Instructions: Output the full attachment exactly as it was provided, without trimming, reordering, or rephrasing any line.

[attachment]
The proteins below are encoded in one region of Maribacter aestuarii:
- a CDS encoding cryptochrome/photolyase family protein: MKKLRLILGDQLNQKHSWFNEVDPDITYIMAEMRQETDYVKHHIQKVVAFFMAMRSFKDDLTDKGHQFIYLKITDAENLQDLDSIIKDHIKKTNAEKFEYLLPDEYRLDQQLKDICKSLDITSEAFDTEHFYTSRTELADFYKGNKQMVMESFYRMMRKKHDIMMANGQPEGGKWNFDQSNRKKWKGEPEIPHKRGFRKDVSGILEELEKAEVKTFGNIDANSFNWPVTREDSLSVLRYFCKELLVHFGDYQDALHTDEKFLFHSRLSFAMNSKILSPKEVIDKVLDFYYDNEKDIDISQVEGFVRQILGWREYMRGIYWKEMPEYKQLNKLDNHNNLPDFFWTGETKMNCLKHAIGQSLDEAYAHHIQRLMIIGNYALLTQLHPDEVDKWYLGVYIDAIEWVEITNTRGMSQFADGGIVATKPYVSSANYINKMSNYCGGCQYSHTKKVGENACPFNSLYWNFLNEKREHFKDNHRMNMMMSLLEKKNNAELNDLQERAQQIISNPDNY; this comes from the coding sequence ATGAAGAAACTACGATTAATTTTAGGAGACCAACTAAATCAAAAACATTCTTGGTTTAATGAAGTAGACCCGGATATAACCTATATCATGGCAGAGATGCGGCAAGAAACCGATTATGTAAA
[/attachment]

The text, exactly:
The proteins below are encoded in one region of Maribacter aestuarii:
- a CDS encoding cryptochrome/photolyase family protein: MKKLRLILGDQLNQKHSWFNEVDPDITYIMAEMRQETDYVKHHIQKVVAFFMAMRSFKDDLTDKGHQFIYLKITDAENLQDLDSIIKDHIKKTNAEKFEYLLPDEYRLDQQLKDICKSLDITSEAFDTEHFYTSRTELADFYKGNKQMVMESFYRMMRKKHDIMMANGQPEGGKWNFDQSNRKKWKGEPEIPHKRGFRKDVSGILEELEKAEVKTFGNIDANSFNWPVTREDSLSVLRYFCKELLVHFGDYQDALHTDEKFLFHSRLSFAMNSKILSPKEVIDKVLDFYYDNEKDIDISQVEGFVRQILGWREYMRGIYWKEMPEYKQLNKLDNHNNLPDFFWTGETKMNCLKHAIGQSLDEAYAHHIQRLMIIGNYALLTQLHPDEVDKWYLGVYIDAIEWVEITNTRGMSQFADGGIVATKPYVSSANYINKMSNYCGGCQYSHTKKVGENACPFNSLYWNFLNEKREHFKDNHRMNMMMSLLEKKNNAELNDLQERAQQIISNPDNY; this comes from the coding sequence ATGAAGAAACTACGATTAATTTTAGGAGACCAACTAAATCAAAAACATTCTTGGTTTAATGAAGTAGACCCGGATATAACCTATATCATGGCAGAGATGCGGCAAGAAACCGATTATGTAAA